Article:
Never rest on your laurels. The truck market constantly changes, and manufacturers must keep up or else get trampled by the stampede of new products. That's why Mitsubishi needed to give its Montero Sport a major vitality injection for the 2000 model year. A larger V-6 engine brings 200 horsepower to the party. The rear suspension was upgraded from semi-elliptic leaf springs to acoil design for a better ride and handling. A limited-slip differential for the rear axle gets better traction on slippery surfaces. And four-wheel disc brakes with ABS are now standard on 4WD models.
Both ends of the exterior have been freshened up, too. The interior boasts more power outlets and cupholders. There's even a new engine immobilizer system built into the ignition key to thwart theft. With leather upholstery and a factory-installed hitch, the window sticker creeps past $33,000.
To make sure all these bells and whistles tooted properly, we tested the new Montero Sport Limited Edition, powered by a 3.5-liter SOHC V-6. To give this luxurious hauler proper exercise, we hooked up a 20-foot Godfrey Hurricane deckboat riding on a TeeNee tandem-axle trailer.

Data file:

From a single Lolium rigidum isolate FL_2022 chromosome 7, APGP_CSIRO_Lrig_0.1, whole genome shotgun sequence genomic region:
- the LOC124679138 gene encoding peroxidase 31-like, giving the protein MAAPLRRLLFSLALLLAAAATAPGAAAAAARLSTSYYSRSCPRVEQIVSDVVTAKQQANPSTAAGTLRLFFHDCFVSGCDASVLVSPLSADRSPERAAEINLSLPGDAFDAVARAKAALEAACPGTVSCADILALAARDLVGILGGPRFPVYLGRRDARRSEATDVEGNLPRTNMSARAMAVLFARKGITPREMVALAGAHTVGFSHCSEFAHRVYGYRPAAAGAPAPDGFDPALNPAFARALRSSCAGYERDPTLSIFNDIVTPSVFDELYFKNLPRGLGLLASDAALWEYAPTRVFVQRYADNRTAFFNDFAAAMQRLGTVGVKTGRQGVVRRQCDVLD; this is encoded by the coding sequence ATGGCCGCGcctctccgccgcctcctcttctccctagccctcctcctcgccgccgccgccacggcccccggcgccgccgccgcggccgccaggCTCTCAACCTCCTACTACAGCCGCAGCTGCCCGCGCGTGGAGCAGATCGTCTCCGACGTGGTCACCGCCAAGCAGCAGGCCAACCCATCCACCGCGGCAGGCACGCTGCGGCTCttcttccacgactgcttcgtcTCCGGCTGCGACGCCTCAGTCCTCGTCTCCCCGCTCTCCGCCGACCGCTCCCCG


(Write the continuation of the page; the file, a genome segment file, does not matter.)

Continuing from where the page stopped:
The Montero Sport boasts a 5,000-pound tow rating - a lot for a compact SUV. Add a Class III receiver and your trailer will have brakes. The tow rating, however, drops to 1,500 pounds without the extra equipment. Our boat and trailer load weighed 4,720 pounds, exceeding the weight of the truck alone by 300 pounds.
The V-6 worked quietly and never strained as it hauled nearly five tons of load. Acceleration was brisk. The electronically controlled automatic transmission has what Mitsubishi calls "optimum shift control" programming. Though it worked fine under normal driving conditions, we experienced mushy shifts during heavy-throttle operation with our boat and trailer attached. It's not particularly annoying but protracted gear changes can cause durability problems.